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Cairo, on first visit, is both awesome and disappointing. The city is overcrowded, noisy and in many places squalid. The air is so polluted by automobile fumes and soot that from the elevation of the Citadel you can see it as a layer of orange haze. To accommodate the exploding population, there are countless new constructions all along the way between central Cairo and Giza, but many of these are somewhat shabby four and five storey houses of brick and cement which hint of the slums they will become within twenty years. Such construction has spread inexorably outward until it is at the very foot of the pyramids.But the awesome part is that one knows, one senses every minute, that this is an ancient land, heavy with history and filled with things beyond our understanding. Signs are in a language an American cannot decipher, men are in galabiyas, long shirt-robes that are scarcely different from biblical times, and many of the women wear the hijab, the full scarf that covers all their hair. Having traveled all over western Europe, I can patch together friendly little phrases in all the main European languages, but it is a very different thing to try to take of business in Arabic.

Elaine in the crowded streets of Old Cairo

Splendid example of Old Cairo's islamic architecture

The Egyptian Museum

Angelique took me first to the Cairo museum which contains not only the entire Tutankamun exhibit (much more than had made the tour of Europe and the US in the 1970s) but also the Royal Mummies. In a special room, small and unworthy of the dignity of their age, the mummies of several pharaohs and queens were displayed unwrapped under glass. Most impressive by far was Ramses II (Ramses the Great). His dark and desiccated hawk face was fully intact after 3,000 years, and did not look much worse than it probably looked in life, considering that the man died close to the age of 90 (after a reign of 66 years.) The Tutankhamun exhibit was much flashier and more of an attraction to tourists, and it was very frustrating to be pressed in the middle of them before the famous sarcophagus, mask, shrine, and chariot of the murdered king. The pieces were staggering in their opulence, of course, but it was also a relief to be able to break away and simply meander among the other rooms looking at the more anonymous stelae, chests, statues and canopic jars.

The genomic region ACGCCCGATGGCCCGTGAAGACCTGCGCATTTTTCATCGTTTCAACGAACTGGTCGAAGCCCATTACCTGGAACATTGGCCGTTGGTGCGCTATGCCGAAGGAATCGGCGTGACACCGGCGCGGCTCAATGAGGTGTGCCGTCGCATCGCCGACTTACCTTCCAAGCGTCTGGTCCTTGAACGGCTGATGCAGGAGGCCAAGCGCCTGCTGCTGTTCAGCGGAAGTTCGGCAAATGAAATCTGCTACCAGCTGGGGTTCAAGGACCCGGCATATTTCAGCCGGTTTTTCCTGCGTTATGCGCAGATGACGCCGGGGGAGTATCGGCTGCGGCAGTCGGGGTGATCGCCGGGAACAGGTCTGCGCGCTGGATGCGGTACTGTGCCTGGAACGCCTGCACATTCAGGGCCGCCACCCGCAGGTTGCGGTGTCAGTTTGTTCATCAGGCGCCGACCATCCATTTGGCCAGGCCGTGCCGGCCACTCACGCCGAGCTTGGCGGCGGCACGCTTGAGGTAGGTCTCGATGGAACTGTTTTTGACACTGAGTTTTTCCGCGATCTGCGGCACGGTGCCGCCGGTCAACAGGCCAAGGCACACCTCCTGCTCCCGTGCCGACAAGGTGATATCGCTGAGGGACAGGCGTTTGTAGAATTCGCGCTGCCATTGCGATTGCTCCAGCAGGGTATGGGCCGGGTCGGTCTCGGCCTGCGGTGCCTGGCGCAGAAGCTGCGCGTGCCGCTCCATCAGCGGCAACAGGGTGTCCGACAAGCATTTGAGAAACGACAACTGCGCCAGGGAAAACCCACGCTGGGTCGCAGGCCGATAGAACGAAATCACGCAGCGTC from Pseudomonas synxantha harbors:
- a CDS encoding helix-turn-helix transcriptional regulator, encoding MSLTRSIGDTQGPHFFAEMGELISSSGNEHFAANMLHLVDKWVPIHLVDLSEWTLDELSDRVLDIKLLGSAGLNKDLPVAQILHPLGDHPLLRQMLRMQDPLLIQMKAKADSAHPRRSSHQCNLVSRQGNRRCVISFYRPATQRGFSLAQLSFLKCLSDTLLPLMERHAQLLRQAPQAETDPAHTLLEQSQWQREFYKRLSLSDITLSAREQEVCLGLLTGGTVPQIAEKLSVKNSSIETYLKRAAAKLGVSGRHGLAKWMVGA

The last artifact we looked at was the famous granite stela of Meremptah which – dated about 1200 BC – contains the only reference to Israel in Egyptian writing. Contrary to the myth of a Jewish slave population building the pyramids, this stela is viewed as a strong indication that Jews did not even come to the notice of the Egyptians until the New Kingdom, over a thousand years later.

Khan el Khalili

The woman will shop!

Khan al Khalili in the al Azhar district, is Cairo’s souq, and its narrow alleys and shops give a sense of what Cairo – and probably most other Arab cities – were like a millennium ago. Angelique knew it like her hand and she led me through its medieval streets with aplomb. Urchins begged baksheesh from us on many of the streets, and the sullen way they accepted our money suggested they had to hand it over to a parent or employer. One could not make them smile.